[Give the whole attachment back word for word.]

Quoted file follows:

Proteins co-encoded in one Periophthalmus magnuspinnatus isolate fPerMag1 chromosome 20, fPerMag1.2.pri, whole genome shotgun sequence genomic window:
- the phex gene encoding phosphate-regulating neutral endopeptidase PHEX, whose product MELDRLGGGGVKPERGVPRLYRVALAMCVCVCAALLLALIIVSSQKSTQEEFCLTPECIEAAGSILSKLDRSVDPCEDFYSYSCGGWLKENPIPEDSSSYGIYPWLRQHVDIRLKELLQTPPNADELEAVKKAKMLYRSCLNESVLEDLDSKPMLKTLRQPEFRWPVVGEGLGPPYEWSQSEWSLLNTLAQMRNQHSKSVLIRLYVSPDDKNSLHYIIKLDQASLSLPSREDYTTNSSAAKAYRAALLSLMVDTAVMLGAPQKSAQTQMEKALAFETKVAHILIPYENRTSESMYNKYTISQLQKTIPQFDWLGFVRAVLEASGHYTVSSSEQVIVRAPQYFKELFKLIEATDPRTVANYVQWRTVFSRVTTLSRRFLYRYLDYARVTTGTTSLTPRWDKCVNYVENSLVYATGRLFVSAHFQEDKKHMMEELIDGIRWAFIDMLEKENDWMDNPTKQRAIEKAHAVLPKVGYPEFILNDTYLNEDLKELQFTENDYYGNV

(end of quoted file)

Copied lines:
Proteins co-encoded in one Periophthalmus magnuspinnatus isolate fPerMag1 chromosome 20, fPerMag1.2.pri, whole genome shotgun sequence genomic window:
- the phex gene encoding phosphate-regulating neutral endopeptidase PHEX, whose product MELDRLGGGGVKPERGVPRLYRVALAMCVCVCAALLLALIIVSSQKSTQEEFCLTPECIEAAGSILSKLDRSVDPCEDFYSYSCGGWLKENPIPEDSSSYGIYPWLRQHVDIRLKELLQTPPNADELEAVKKAKMLYRSCLNESVLEDLDSKPMLKTLRQPEFRWPVVGEGLGPPYEWSQSEWSLLNTLAQMRNQHSKSVLIRLYVSPDDKNSLHYIIKLDQASLSLPSREDYTTNSSAAKAYRAALLSLMVDTAVMLGAPQKSAQTQMEKALAFETKVAHILIPYENRTSESMYNKYTISQLQKTIPQFDWLGFVRAVLEASGHYTVSSSEQVIVRAPQYFKELFKLIEATDPRTVANYVQWRTVFSRVTTLSRRFLYRYLDYARVTTGTTSLTPRWDKCVNYVENSLVYATGRLFVSAHFQEDKKHMMEELIDGIRWAFIDMLEKENDWMDNPTKQRAIEKAHAVLPKVGYPEFILNDTYLNEDLKELQFTENDYYGNV